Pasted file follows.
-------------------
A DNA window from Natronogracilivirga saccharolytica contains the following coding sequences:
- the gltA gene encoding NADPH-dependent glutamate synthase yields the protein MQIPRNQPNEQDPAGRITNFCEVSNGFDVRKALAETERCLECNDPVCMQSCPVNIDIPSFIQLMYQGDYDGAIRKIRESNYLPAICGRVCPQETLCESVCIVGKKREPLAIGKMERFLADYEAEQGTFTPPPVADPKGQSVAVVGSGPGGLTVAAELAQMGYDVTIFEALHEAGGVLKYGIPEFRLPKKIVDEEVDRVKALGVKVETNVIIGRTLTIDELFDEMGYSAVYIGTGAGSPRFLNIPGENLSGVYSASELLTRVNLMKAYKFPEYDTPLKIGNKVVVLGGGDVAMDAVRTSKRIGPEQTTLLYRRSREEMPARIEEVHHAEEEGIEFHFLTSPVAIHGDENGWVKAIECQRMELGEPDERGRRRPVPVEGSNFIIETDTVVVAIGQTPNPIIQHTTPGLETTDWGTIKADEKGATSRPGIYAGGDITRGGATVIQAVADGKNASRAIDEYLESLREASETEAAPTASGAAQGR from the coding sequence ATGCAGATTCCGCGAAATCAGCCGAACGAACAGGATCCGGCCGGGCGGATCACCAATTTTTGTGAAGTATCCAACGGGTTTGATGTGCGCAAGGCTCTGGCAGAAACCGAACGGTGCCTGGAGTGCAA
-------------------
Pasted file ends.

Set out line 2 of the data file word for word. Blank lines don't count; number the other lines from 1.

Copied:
- the gltA gene encoding NADPH-dependent glutamate synthase yields the protein MQIPRNQPNEQDPAGRITNFCEVSNGFDVRKALAETERCLECNDPVCMQSCPVNIDIPSFIQLMYQGDYDGAIRKIRESNYLPAICGRVCPQETLCESVCIVGKKREPLAIGKMERFLADYEAEQGTFTPPPVADPKGQSVAVVGSGPGGLTVAAELAQMGYDVTIFEALHEAGGVLKYGIPEFRLPKKIVDEEVDRVKALGVKVETNVIIGRTLTIDELFDEMGYSAVYIGTGAGSPRFLNIPGENLSGVYSASELLTRVNLMKAYKFPEYDTPLKIGNKVVVLGGGDVAMDAVRTSKRIGPEQTTLLYRRSREEMPARIEEVHHAEEEGIEFHFLTSPVAIHGDENGWVKAIECQRMELGEPDERGRRRPVPVEGSNFIIETDTVVVAIGQTPNPIIQHTTPGLETTDWGTIKADEKGATSRPGIYAGGDITRGGATVIQAVADGKNASRAIDEYLESLREASETEAAPTASGAAQGR from the coding sequence ATGCAGATTCCGCGAAATCAGCCGAACGAACAGGATCCGGCCGGGCGGATCACCAATTTTTGTGAAGTATCCAACGGGTTTGATGTGCGCAAGGCTCTGGCAGAAACCGAACGGTGCCTGGAGTGCAA